Less than 1% of Americans can identify symptoms of sepsis, which is the leading cause of death in US hospitals.
September is Sepsis Awareness Month. It’s the leading cause of death in US hospitals, yet 4 out of 10 Americans have never heard of sepsis.
Since 2011, Sepsis Alliance has encouraged organizations, health care systems, and individuals to use this month to intentionally shine a spotlight on sepsis. Every year, sepsis kills more than a quarter million Americans. That’s more than prostate cancer, breast cancer, and AIDS — combined.
Tragically, many of those lives could have been spared with improved public awareness, according to Sepsis Alliance.
“For people to suspect sepsis and get treatment, they need to first understand what it is and how it manifests itself,” said Steven Simpson, MD, FCCP, FACP, chief medical officer for Sepsis Alliance.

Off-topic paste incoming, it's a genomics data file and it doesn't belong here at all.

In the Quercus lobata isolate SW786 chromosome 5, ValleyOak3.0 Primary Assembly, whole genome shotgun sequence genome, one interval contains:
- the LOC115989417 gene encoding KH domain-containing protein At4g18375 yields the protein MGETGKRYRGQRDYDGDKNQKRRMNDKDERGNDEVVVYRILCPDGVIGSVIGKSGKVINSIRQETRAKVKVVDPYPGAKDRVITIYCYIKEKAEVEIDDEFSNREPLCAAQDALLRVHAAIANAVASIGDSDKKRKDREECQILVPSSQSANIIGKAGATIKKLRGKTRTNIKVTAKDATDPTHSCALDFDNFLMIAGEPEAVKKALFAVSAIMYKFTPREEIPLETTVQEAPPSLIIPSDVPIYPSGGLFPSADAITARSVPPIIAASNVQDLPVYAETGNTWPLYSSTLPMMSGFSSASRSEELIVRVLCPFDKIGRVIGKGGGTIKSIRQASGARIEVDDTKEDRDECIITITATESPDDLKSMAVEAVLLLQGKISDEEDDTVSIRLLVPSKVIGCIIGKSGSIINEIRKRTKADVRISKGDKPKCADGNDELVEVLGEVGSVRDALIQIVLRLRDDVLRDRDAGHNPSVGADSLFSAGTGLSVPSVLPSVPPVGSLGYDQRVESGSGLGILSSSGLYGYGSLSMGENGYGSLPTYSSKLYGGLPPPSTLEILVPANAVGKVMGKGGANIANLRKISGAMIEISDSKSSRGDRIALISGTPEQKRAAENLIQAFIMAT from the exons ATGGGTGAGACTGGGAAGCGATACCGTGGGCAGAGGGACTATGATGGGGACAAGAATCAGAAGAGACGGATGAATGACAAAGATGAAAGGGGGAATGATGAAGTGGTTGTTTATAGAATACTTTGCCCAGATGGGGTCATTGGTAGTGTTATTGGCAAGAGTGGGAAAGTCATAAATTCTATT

Although sepsis awareness is improving (a recent survey of 2,000 adults found 58% had at least heard of sepsis; that’s up from just 19% a decade ago), there is still a significant knowledge gap about what sepsis is and how it presents.
That same survey also found:
- more Americans have heard of Ebola than sepsis (even though sepsis affects more than 1.6 million Americans a year and Ebola is practically nonexistent in the United States);
- 39% of Americans mistakenly think sepsis is contagious; and
- less than 1% can identify the most common sepsis symptoms.